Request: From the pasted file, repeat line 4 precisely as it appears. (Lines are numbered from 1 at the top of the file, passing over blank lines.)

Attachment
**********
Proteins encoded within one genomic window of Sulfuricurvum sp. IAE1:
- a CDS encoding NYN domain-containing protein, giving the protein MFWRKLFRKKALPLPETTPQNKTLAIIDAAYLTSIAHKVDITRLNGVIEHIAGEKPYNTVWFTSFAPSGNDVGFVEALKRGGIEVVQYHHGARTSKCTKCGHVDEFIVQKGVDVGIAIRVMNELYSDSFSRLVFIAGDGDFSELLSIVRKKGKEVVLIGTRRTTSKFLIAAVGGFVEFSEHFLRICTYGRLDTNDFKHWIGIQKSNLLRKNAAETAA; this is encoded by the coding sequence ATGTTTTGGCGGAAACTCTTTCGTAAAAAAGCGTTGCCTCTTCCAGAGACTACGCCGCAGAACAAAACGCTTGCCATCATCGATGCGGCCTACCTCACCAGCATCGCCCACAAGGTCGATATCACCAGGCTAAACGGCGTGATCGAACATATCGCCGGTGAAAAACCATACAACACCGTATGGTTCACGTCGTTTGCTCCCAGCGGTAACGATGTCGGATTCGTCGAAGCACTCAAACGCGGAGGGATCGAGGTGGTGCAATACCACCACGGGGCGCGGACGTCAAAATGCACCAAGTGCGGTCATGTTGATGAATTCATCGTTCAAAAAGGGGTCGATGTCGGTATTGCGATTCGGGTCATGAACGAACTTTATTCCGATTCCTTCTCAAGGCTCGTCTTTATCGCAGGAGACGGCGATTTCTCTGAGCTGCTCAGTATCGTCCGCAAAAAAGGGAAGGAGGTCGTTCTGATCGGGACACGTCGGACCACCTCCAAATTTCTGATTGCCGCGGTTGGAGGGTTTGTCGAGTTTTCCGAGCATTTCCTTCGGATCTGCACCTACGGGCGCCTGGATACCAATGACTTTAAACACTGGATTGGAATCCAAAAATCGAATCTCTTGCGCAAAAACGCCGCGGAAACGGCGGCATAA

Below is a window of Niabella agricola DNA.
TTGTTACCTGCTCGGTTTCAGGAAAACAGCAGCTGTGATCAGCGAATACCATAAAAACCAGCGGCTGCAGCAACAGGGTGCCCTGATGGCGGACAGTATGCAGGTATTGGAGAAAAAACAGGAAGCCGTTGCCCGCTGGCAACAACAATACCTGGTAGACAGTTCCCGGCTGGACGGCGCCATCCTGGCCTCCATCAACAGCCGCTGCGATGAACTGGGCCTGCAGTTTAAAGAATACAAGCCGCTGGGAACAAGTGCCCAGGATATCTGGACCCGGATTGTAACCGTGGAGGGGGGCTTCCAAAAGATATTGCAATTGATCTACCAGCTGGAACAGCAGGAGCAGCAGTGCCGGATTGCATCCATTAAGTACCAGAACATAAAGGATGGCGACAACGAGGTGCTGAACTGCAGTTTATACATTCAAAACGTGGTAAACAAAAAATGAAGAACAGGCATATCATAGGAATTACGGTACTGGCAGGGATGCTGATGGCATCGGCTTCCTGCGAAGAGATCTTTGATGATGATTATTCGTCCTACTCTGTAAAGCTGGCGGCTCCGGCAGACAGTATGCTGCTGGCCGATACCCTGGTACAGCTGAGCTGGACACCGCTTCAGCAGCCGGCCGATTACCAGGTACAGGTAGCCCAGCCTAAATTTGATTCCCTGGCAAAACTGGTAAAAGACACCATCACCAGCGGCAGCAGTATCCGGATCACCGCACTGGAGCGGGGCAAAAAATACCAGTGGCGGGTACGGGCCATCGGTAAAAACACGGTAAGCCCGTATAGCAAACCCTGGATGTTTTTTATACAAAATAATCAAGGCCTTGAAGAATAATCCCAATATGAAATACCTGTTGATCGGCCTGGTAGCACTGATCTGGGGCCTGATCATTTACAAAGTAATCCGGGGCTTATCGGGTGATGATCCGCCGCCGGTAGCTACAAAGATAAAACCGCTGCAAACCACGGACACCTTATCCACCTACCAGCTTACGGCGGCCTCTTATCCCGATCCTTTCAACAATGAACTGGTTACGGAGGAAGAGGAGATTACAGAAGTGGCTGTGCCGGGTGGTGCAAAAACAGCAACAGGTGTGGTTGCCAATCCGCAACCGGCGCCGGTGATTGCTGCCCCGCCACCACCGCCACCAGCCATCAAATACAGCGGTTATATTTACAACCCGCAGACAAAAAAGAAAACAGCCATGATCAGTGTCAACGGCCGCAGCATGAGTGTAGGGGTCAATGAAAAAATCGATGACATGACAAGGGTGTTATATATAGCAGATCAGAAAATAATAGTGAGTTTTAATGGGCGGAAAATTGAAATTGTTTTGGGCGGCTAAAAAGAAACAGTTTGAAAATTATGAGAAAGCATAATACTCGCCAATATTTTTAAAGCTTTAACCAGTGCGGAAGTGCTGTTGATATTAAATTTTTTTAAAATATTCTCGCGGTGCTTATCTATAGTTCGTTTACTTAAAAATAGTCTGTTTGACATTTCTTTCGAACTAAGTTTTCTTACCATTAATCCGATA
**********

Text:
TTGTTACCTGCTCGGTTTCAGGAAAACAGCAGCTGTGATCAGCGAATACCATAAAAACCAGCGGCTGCAGCAACAGGGTGCCCTGATGGCGGACAGTATGCAGGTATTGGAGAAAAAACAGGAAGCCGTTGCCCGCTGGCAACAACAATACCTGGTAGACAGTTCCCGGCTGGACGGCGCCATCCTGGCCTCCATCAACAGCCGCTGCGATGAACTGGGCCTGCAGTTTAAAGAATACAAGCCGCTGGGAACAAGTGCCCAGGATATCTGGACCCGGATTGTAACCGTGGAGGGGGGCTTCCAAAAGATATTGCAATTGATCTACCAGCTGGAACAGCAGGAGCAGCAGTGCCGGATTGCATCCATTAAGTACCAGAACATAAAGGATGGCGACAACGAGGTGCTGAACTGCAGTTTATACATTCAAAACGTGGTAAACAAAAAATGAAGAACAGGCATATCATAGGAATTACGGTACTGGCAGGGATGCTGATGGCATCGGCTTCCTGCGAAGAGATCTTTGATGATGATTATTCGTCCTACTCTGTAAAGCTGGCGGCTCCGGCAGACAGTATGCTGCTGGCCGATACCCTGGTACAGCTGAGCTGGACACCGCTTCAGCAGCCGGCCGATTACCAGGTACAGGTAGCCCAGCCTAAATTTGATTCCCTGGCAAAACTGGTAAAAGACACCATCACCAGCGGCAGCAGTATCCGGATCACCGCACTGGAGCGGGGCAAAAAATACCAGTGGCGGGTACGGGCCATCGGTAAAAACACGGTAAGCCCGTATAGCAAACCCTGGATGTTTTTTATACAAAATAATCAAGGCCTTGAAGAATAATCCCAATATGAAATACCTGTTGATCGGCCTGGTAGCACTGATCTGGGGCCTGATCATTTACAAAGTAATCCGGGGCTTATCGGGTGATGATCCGCCGCCGGTAGCTACAAAGATAAAACCGCTGCAAACCACGGACACCTTATCCACCTACCAGCTTACGGCGGCCTCTTATCCCGATCCTTTCAACAATGAACTGGTTACGGAGGAAGAGGAGATTACAGAAGTGGCTGTGCCGGGTGGTGCAAAAACAGCAACAGGTGTGGTTGCCAATCCGCAACCGGCGCCGGTGATTGCTGCCCCGCCACCACCGCCACCAGCCATCAAATACAGCGGTTATATTTACAACCCGCAGACAAAAAAGAAAACAGCCATGATCAGTGTCAACGGCCGCAGCATGAGTGTAGGGGTCAATGAAAAAATCGATGACATGACAAGGGTGTTATATATAGCAGATCAGAAAATAATAGTGAGTTTTAATGGGCGGAAAATTGAAATTGTTTTGGGCGGCTAAAAAGAAACAGTTTGAAAATTATGAGAAAGCATAATACTCGCCAATATTTTTAAAGCTTTAACCAGTGCGGAAGTGCTGTTGATATTAAATTTTTTTAAAATATTCTCGCGGTGCTTATCTATAGTTCGTTTACTTAAAAATAGTCTGTTTGACATTTCTTTCGAACTAAGTTTTCTTACCATTAATCCGATA